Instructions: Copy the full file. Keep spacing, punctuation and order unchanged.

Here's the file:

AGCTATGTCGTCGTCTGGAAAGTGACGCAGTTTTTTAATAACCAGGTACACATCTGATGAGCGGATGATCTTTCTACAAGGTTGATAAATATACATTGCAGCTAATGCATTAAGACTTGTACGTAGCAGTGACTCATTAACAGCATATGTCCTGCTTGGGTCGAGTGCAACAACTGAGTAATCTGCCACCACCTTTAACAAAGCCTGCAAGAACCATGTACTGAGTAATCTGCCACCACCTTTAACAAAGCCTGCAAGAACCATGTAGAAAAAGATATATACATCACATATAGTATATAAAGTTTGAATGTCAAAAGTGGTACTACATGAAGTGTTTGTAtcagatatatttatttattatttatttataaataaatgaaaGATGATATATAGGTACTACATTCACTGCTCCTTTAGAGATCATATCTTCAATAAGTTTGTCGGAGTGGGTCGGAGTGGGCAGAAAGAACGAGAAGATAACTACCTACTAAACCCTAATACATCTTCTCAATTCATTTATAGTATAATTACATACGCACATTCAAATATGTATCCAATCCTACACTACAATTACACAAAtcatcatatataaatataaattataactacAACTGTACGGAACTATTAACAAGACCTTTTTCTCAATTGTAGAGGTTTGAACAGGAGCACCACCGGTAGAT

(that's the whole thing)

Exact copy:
AGCTATGTCGTCGTCTGGAAAGTGACGCAGTTTTTTAATAACCAGGTACACATCTGATGAGCGGATGATCTTTCTACAAGGTTGATAAATATACATTGCAGCTAATGCATTAAGACTTGTACGTAGCAGTGACTCATTAACAGCATATGTCCTGCTTGGGTCGAGTGCAACAACTGAGTAATCTGCCACCACCTTTAACAAAGCCTGCAAGAACCATGTACTGAGTAATCTGCCACCACCTTTAACAAAGCCTGCAAGAACCATGTAGAAAAAGATATATACATCACATATAGTATATAAAGTTTGAATGTCAAAAGTGGTACTACATGAAGTGTTTGTAtcagatatatttatttattatttatttataaataaatgaaaGATGATATATAGGTACTACATTCACTGCTCCTTTAGAGATCATATCTTCAATAAGTTTGTCGGAGTGGGTCGGAGTGGGCAGAAAGAACGAGAAGATAACTACCTACTAAACCCTAATACATCTTCTCAATTCATTTATAGTATAATTACATACGCACATTCAAATATGTATCCAATCCTACACTACAATTACACAAAtcatcatatataaatataaattataactacAACTGTACGGAACTATTAACAAGACCTTTTTCTCAATTGTAGAGGTTTGAACAGGAGCACCACCGGTAGAT